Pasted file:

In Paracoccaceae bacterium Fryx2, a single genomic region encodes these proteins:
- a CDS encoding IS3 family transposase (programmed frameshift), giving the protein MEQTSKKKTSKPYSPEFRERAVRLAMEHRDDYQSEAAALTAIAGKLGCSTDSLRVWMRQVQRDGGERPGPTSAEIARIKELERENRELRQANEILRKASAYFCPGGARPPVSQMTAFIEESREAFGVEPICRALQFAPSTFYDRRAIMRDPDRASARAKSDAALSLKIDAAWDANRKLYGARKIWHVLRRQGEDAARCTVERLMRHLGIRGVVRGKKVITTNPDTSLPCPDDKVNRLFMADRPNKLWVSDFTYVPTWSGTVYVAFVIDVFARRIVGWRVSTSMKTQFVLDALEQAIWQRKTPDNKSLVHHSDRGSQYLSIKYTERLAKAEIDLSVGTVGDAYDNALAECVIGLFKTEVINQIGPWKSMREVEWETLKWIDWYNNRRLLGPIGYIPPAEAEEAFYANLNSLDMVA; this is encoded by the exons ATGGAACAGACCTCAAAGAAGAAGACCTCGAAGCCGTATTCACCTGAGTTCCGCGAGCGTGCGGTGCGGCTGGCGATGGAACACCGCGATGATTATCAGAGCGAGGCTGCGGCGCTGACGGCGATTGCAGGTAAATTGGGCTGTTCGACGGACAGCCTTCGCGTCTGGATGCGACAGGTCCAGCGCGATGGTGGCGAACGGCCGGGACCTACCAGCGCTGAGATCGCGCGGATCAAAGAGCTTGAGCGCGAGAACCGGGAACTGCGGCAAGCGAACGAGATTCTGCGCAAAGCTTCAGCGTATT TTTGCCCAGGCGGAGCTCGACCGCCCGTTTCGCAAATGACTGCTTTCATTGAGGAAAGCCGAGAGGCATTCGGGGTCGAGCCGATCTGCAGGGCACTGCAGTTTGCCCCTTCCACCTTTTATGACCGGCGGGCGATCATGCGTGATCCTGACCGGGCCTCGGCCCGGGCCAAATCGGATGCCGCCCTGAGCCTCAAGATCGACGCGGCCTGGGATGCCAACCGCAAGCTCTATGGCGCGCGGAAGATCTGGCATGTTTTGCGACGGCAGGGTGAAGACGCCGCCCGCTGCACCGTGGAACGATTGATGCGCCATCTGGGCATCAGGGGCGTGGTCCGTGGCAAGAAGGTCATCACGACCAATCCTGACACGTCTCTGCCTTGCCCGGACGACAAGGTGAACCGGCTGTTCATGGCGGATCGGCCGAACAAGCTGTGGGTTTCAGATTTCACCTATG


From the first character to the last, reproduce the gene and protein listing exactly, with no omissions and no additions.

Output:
In Paracoccaceae bacterium Fryx2, a single genomic region encodes these proteins:
- a CDS encoding IS3 family transposase (programmed frameshift), giving the protein MEQTSKKKTSKPYSPEFRERAVRLAMEHRDDYQSEAAALTAIAGKLGCSTDSLRVWMRQVQRDGGERPGPTSAEIARIKELERENRELRQANEILRKASAYFCPGGARPPVSQMTAFIEESREAFGVEPICRALQFAPSTFYDRRAIMRDPDRASARAKSDAALSLKIDAAWDANRKLYGARKIWHVLRRQGEDAARCTVERLMRHLGIRGVVRGKKVITTNPDTSLPCPDDKVNRLFMADRPNKLWVSDFTYVPTWSGTVYVAFVIDVFARRIVGWRVSTSMKTQFVLDALEQAIWQRKTPDNKSLVHHSDRGSQYLSIKYTERLAKAEIDLSVGTVGDAYDNALAECVIGLFKTEVINQIGPWKSMREVEWETLKWIDWYNNRRLLGPIGYIPPAEAEEAFYANLNSLDMVA; this is encoded by the exons ATGGAACAGACCTCAAAGAAGAAGACCTCGAAGCCGTATTCACCTGAGTTCCGCGAGCGTGCGGTGCGGCTGGCGATGGAACACCGCGATGATTATCAGAGCGAGGCTGCGGCGCTGACGGCGATTGCAGGTAAATTGGGCTGTTCGACGGACAGCCTTCGCGTCTGGATGCGACAGGTCCAGCGCGATGGTGGCGAACGGCCGGGACCTACCAGCGCTGAGATCGCGCGGATCAAAGAGCTTGAGCGCGAGAACCGGGAACTGCGGCAAGCGAACGAGATTCTGCGCAAAGCTTCAGCGTATT TTTGCCCAGGCGGAGCTCGACCGCCCGTTTCGCAAATGACTGCTTTCATTGAGGAAAGCCGAGAGGCATTCGGGGTCGAGCCGATCTGCAGGGCACTGCAGTTTGCCCCTTCCACCTTTTATGACCGGCGGGCGATCATGCGTGATCCTGACCGGGCCTCGGCCCGGGCCAAATCGGATGCCGCCCTGAGCCTCAAGATCGACGCGGCCTGGGATGCCAACCGCAAGCTCTATGGCGCGCGGAAGATCTGGCATGTTTTGCGACGGCAGGGTGAAGACGCCGCCCGCTGCACCGTGGAACGATTGATGCGCCATCTGGGCATCAGGGGCGTGGTCCGTGGCAAGAAGGTCATCACGACCAATCCTGACACGTCTCTGCCTTGCCCGGACGACAAGGTGAACCGGCTGTTCATGGCGGATCGGCCGAACAAGCTGTGGGTTTCAGATTTCACCTATG